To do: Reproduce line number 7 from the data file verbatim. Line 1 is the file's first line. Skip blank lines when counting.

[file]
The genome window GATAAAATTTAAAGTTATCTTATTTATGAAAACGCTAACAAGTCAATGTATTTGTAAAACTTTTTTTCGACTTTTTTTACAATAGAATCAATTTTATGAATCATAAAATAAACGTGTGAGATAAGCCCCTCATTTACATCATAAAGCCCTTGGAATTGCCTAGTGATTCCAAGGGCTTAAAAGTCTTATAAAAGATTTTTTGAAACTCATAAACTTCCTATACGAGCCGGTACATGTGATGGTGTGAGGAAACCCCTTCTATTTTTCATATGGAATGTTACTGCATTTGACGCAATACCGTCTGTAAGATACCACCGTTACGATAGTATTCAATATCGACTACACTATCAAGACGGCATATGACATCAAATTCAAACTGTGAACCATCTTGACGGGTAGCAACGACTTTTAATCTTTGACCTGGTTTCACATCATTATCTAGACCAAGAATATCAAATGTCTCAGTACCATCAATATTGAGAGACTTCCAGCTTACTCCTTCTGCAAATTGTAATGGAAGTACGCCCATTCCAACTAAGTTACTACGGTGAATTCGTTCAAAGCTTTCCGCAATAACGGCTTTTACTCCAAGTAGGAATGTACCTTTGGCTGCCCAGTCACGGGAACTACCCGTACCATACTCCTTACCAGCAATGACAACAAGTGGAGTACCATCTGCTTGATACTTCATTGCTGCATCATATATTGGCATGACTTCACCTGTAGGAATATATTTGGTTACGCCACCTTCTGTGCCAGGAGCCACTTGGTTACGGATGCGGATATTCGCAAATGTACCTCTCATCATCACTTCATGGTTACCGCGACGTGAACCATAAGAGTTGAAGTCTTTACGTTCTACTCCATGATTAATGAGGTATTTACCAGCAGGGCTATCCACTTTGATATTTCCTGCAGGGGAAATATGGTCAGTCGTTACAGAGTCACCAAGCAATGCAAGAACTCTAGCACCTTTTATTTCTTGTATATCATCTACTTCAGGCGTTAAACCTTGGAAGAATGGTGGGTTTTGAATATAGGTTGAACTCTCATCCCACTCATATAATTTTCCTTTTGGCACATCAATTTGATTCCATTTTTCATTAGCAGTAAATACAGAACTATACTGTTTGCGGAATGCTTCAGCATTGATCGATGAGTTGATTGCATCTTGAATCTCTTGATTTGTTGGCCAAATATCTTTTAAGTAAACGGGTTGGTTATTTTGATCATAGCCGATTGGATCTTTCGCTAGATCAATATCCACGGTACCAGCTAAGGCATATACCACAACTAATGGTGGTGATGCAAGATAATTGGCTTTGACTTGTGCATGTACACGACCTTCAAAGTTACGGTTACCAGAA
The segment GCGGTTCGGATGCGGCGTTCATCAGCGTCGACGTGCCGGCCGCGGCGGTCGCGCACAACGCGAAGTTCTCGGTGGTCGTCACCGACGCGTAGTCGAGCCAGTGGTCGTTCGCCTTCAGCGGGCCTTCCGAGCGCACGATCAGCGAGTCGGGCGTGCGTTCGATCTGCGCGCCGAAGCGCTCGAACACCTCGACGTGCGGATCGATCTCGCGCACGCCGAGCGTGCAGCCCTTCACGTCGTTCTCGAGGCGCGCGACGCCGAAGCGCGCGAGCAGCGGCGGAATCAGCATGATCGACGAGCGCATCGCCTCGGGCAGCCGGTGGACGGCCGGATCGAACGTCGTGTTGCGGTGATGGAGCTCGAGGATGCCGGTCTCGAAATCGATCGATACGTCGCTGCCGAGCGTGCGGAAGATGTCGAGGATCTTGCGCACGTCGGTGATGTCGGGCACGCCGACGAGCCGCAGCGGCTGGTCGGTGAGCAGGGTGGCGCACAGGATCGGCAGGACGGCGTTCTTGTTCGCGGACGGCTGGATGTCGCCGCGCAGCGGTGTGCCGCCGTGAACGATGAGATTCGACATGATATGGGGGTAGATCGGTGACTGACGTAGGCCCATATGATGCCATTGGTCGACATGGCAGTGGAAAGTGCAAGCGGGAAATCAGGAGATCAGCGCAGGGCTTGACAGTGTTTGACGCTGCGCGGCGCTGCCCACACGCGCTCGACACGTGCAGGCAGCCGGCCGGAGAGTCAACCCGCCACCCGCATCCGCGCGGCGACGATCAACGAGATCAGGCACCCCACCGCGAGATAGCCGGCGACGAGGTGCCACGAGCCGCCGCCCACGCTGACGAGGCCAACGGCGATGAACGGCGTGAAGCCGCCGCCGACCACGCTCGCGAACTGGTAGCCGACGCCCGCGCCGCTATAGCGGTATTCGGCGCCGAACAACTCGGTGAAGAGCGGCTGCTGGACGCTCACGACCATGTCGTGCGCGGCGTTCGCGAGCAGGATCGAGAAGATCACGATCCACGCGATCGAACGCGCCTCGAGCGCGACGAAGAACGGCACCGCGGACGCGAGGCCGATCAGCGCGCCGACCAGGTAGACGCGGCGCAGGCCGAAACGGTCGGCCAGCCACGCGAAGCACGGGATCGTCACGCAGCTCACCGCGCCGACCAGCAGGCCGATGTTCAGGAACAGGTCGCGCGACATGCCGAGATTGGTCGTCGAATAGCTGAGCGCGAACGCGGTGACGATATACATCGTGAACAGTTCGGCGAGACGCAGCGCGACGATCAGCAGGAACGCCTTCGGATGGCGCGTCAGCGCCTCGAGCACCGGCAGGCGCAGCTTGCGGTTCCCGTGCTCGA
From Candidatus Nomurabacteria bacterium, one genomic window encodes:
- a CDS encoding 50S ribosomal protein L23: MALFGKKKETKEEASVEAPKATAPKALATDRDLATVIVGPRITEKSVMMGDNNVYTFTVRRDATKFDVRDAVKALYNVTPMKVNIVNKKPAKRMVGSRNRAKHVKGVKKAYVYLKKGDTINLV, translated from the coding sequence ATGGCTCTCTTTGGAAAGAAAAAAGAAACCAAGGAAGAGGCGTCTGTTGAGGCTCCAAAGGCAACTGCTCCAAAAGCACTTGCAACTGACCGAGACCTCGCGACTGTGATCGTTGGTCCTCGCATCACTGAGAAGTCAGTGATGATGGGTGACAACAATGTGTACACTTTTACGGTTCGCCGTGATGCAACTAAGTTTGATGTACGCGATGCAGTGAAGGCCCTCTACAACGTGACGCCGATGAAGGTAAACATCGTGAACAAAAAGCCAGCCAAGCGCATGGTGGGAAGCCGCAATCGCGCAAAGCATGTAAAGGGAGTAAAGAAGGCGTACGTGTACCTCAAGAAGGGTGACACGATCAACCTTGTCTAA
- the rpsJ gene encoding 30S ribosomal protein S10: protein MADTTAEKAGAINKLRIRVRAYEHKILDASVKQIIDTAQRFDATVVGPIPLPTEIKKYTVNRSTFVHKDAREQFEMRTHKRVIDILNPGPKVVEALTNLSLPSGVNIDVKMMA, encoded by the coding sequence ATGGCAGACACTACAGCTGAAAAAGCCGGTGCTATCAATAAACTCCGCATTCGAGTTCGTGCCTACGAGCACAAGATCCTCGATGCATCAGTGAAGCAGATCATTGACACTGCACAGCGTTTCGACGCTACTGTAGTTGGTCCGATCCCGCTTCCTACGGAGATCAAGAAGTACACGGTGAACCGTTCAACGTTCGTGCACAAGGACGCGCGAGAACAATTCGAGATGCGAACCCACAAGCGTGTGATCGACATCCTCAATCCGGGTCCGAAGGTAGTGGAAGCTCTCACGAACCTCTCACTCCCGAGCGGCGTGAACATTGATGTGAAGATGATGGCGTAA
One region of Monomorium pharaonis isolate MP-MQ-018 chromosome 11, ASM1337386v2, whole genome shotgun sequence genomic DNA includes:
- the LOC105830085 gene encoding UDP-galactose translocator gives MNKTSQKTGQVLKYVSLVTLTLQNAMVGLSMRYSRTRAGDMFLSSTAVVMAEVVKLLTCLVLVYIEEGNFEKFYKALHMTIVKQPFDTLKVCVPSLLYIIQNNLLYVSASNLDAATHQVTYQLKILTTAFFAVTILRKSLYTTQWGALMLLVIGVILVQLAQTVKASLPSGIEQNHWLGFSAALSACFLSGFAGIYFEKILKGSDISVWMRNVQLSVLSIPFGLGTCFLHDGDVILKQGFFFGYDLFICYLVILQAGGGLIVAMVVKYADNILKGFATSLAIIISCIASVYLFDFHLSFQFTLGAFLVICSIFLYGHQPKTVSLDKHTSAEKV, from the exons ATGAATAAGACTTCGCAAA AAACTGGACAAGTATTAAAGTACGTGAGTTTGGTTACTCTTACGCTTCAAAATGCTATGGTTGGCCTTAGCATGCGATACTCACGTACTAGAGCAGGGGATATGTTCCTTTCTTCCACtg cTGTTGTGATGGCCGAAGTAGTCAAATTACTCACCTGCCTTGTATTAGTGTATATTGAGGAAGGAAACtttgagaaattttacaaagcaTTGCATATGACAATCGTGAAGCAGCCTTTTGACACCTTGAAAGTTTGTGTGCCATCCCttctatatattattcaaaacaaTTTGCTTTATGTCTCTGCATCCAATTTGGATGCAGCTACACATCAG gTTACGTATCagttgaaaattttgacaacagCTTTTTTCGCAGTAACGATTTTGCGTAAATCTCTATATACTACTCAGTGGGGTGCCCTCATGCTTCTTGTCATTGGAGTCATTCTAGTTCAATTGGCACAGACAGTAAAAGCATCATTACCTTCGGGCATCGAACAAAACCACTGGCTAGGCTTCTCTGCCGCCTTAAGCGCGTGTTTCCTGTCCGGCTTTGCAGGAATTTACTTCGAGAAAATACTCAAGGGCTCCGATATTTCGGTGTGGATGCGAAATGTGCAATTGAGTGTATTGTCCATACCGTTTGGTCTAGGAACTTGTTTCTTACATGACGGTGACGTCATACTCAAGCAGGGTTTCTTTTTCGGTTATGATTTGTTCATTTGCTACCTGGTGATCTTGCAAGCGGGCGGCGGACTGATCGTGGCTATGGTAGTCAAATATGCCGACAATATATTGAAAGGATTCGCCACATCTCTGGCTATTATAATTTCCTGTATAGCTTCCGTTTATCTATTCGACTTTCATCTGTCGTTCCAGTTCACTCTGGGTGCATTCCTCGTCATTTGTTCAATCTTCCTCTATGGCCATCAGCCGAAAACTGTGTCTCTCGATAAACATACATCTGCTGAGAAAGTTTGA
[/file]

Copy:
- the LOC105830085 gene encoding UDP-galactose translocator gives MNKTSQKTGQVLKYVSLVTLTLQNAMVGLSMRYSRTRAGDMFLSSTAVVMAEVVKLLTCLVLVYIEEGNFEKFYKALHMTIVKQPFDTLKVCVPSLLYIIQNNLLYVSASNLDAATHQVTYQLKILTTAFFAVTILRKSLYTTQWGALMLLVIGVILVQLAQTVKASLPSGIEQNHWLGFSAALSACFLSGFAGIYFEKILKGSDISVWMRNVQLSVLSIPFGLGTCFLHDGDVILKQGFFFGYDLFICYLVILQAGGGLIVAMVVKYADNILKGFATSLAIIISCIASVYLFDFHLSFQFTLGAFLVICSIFLYGHQPKTVSLDKHTSAEKV, from the exons ATGAATAAGACTTCGCAAA AAACTGGACAAGTATTAAAGTACGTGAGTTTGGTTACTCTTACGCTTCAAAATGCTATGGTTGGCCTTAGCATGCGATACTCACGTACTAGAGCAGGGGATATGTTCCTTTCTTCCACtg cTGTTGTGATGGCCGAAGTAGTCAAATTACTCACCTGCCTTGTATTAGTGTATATTGAGGAAGGAAACtttgagaaattttacaaagcaTTGCATATGACAATCGTGAAGCAGCCTTTTGACACCTTGAAAGTTTGTGTGCCATCCCttctatatattattcaaaacaaTTTGCTTTATGTCTCTGCATCCAATTTGGATGCAGCTACACATCAG gTTACGTATCagttgaaaattttgacaacagCTTTTTTCGCAGTAACGATTTTGCGTAAATCTCTATATACTACTCAGTGGGGTGCCCTCATGCTTCTTGTCATTGGAGTCATTCTAGTTCAATTGGCACAGACAGTAAAAGCATCATTACCTTCGGGCATCGAACAAAACCACTGGCTAGGCTTCTCTGCCGCCTTAAGCGCGTGTTTCCTGTCCGGCTTTGCAGGAATTTACTTCGAGAAAATACTCAAGGGCTCCGATATTTCGGTGTGGATGCGAAATGTGCAATTGAGTGTATTGTCCATACCGTTTGGTCTAGGAACTTGTTTCTTACATGACGGTGACGTCATACTCAAGCAGGGTTTCTTTTTCGGTTATGATTTGTTCATTTGCTACCTGGTGATCTTGCAAGCGGGCGGCGGACTGATCGTGGCTATGGTAGTCAAATATGCCGACAATATATTGAAAGGATTCGCCACATCTCTGGCTATTATAATTTCCTGTATAGCTTCCGTTTATCTATTCGACTTTCATCTGTCGTTCCAGTTCACTCTGGGTGCATTCCTCGTCATTTGTTCAATCTTCCTCTATGGCCATCAGCCGAAAACTGTGTCTCTCGATAAACATACATCTGCTGAGAAAGTTTGA